Generally, imposing a stay of discovery pending a motion to dismiss is permissible if there are no factual issues raised by the motion to dismiss, discovery is not required to address the issues raised by the motion to dismiss, and the court is "convinced" that the plaintiff is unable to state a claim for relief. Rae v. Union Bank, 725 F.2d 478, 481 (9th Cir. 1984); White v. Am. Tobacco Co., 125 F.R.D. 508 (D. Nev. 1989) (citing Wood v. McEwen, 644 F.2d 797, 801 (9th Cir. 1981) cert. denied, 455 U.S. 942 (1982). Typical situations in which staying discovery pending a ruling on a dispositive motion are appropriate would be where the dispositive motion raises issues of jurisdiction, venue, or immunity. TradeBay, LLC v. Ebay, Inc., 278 F.R.D. 597, 600 (D. Nev. 2011).
Courts in the District of Nevada apply a two-part test when evaluating whether a discovery stay should be imposed. Id. (citations omitted). First, the pending motion must be potentially dispositive of the entire case or at least the issue on which discovery is sought. Id. Second, the court must determine whether the pending motion to dismiss can be decided without additional discovery. Id. When applying this test, the court must take a "preliminary peek" at the merits of the pending dispositive motion to assess whether a stay is warranted. Id. The purpose of the "preliminary peek" is not to prejudge the outcome of the motion to dismiss. Rather, the court's role is to evaluate the propriety of an order staying or limiting discovery with the goal of accomplishing the objectives of Rule 1.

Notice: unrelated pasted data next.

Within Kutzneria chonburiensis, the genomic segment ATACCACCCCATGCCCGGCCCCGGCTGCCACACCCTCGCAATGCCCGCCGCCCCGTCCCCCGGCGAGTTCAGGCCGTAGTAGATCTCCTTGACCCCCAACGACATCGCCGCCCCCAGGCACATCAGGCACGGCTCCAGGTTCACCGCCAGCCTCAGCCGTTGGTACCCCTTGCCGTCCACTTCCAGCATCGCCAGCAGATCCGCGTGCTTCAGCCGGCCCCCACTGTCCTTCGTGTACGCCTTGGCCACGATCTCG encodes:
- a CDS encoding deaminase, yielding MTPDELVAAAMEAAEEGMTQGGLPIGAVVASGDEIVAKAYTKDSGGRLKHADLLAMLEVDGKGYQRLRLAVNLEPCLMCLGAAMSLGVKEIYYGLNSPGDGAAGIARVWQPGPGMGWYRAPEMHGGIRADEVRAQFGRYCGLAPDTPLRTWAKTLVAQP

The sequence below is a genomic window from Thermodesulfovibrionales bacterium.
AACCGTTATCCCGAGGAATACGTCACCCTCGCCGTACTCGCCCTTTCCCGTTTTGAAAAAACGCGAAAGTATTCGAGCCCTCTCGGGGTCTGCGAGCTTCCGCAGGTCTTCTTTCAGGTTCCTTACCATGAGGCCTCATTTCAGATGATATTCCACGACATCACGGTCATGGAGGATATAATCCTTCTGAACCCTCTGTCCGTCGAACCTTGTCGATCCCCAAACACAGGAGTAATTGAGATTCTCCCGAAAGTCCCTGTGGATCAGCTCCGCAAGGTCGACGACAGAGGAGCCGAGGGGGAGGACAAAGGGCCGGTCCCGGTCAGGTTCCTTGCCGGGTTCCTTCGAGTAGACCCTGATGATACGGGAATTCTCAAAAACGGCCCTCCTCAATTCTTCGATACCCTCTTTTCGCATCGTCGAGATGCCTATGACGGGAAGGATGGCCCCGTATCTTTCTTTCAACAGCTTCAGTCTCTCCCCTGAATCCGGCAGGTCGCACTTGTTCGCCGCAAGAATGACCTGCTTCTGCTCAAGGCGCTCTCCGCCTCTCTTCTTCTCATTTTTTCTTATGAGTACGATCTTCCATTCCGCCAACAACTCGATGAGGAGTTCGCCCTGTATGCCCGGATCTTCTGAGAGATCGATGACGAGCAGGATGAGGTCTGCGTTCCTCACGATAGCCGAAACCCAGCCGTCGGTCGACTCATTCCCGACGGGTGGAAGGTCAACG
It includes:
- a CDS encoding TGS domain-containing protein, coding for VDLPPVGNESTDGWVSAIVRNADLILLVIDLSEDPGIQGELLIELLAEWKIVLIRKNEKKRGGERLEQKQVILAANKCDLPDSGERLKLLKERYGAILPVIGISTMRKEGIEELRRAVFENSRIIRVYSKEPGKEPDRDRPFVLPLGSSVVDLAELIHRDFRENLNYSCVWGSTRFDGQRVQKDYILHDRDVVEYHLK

Defendants' motion to stay is granted for two reasons. First, in the pending motion to dismiss, Defendants argue that McGee failed to exhaust administrative remedies, that her claims are time barred, and that the court lacks subject-matter jurisdiction. ( See generally Def.'s Mot. to Dismiss #18). Specifically, Defendants argue that McGee waited "approximately two years past the thirty-day deadline" to appeal two administrative determinations. ( Id. at 2-3) (stating that McGee filed two administrative claims which were adjudicated on August 11, 2009, and October 21, 2009, and that she did not file appeals until September 6, 2011); see also 29 C.F.R. § 1614.402(a) (requiring appeals to be filed within thirty days). Therefore, the court's ...